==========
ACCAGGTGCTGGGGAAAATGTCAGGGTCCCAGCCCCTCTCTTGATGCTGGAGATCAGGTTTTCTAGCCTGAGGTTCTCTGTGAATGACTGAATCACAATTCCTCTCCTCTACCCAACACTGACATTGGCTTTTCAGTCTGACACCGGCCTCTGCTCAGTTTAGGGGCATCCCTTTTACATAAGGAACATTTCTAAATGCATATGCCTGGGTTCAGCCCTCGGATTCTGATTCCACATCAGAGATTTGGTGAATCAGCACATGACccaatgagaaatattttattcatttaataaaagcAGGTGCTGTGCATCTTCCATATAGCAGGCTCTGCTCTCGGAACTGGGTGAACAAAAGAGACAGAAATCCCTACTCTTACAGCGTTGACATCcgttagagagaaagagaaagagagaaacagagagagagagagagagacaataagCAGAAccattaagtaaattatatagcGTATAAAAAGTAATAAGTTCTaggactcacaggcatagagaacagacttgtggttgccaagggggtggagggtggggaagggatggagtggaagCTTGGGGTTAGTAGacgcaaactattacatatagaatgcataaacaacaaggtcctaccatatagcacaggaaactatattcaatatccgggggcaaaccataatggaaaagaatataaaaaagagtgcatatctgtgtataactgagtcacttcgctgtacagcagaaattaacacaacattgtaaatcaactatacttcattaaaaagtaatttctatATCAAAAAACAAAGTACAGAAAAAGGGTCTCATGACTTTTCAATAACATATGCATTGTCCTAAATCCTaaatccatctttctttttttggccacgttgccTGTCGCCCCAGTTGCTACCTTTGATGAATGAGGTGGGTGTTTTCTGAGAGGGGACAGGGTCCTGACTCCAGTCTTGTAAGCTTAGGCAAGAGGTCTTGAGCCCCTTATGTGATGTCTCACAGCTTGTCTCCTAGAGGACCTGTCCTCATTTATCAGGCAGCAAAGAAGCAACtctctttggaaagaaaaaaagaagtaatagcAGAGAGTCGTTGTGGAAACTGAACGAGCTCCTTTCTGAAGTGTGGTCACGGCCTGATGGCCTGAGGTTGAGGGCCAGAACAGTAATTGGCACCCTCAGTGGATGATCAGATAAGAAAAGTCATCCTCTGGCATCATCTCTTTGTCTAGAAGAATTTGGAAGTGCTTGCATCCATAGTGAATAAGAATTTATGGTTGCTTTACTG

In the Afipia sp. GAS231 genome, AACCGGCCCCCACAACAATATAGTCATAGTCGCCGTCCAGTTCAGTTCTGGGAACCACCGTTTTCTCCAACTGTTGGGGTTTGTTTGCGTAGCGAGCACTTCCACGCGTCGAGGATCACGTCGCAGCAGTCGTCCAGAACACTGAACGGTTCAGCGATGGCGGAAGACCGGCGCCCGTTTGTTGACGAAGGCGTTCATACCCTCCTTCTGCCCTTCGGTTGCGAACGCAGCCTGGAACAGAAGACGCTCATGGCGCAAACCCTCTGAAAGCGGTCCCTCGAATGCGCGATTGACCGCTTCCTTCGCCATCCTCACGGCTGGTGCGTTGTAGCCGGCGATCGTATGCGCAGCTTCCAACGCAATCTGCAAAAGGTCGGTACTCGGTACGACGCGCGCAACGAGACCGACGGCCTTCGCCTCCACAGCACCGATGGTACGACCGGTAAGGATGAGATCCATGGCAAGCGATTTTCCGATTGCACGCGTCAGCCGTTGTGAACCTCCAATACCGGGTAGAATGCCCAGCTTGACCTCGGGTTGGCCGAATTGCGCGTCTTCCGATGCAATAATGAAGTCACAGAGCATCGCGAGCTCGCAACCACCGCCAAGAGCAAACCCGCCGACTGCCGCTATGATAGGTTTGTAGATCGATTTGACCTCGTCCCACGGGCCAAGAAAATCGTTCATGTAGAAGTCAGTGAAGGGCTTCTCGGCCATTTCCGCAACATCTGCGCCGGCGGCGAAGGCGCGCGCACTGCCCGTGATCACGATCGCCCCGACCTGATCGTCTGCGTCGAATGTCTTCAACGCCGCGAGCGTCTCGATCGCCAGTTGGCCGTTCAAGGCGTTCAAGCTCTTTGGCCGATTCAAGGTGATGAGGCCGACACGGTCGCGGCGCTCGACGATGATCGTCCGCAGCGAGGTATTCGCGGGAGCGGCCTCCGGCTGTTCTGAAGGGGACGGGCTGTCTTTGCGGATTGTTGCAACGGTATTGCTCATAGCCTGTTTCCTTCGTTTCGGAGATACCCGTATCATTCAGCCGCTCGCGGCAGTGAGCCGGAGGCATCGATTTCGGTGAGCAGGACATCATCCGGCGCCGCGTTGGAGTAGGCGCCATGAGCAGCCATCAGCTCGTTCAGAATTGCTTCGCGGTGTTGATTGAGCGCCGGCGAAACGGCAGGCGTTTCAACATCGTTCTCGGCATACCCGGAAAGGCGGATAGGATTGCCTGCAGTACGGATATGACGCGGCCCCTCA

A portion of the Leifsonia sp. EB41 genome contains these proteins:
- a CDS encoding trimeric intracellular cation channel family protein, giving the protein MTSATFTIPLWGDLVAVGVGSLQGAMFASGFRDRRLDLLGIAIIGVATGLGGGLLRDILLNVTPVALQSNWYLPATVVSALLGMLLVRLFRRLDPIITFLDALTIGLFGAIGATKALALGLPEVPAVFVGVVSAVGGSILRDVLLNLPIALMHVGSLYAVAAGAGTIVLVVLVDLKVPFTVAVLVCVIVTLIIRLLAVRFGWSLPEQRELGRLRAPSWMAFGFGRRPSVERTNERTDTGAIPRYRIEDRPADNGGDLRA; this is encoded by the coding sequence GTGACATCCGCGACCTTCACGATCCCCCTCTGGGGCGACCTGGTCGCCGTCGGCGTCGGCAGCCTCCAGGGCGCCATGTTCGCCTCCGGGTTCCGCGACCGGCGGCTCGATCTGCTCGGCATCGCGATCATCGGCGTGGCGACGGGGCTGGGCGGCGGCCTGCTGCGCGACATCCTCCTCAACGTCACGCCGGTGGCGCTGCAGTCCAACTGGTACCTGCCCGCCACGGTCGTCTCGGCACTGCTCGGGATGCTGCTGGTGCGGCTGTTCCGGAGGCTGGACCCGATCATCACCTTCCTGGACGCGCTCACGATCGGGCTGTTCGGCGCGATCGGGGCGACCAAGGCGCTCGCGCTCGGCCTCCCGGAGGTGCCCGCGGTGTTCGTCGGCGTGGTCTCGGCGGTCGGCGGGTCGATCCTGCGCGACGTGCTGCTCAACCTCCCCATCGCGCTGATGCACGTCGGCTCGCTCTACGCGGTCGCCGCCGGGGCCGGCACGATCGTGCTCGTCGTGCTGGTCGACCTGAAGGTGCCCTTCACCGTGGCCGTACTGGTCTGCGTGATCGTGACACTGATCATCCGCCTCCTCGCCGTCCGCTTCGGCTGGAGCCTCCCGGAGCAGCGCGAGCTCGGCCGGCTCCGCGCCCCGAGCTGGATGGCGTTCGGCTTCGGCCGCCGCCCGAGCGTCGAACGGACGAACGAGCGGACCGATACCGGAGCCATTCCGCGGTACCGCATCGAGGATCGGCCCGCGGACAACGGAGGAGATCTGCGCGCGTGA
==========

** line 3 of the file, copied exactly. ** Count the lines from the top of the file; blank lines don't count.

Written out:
A portion of the Leifsonia sp. EB41 genome contains these proteins: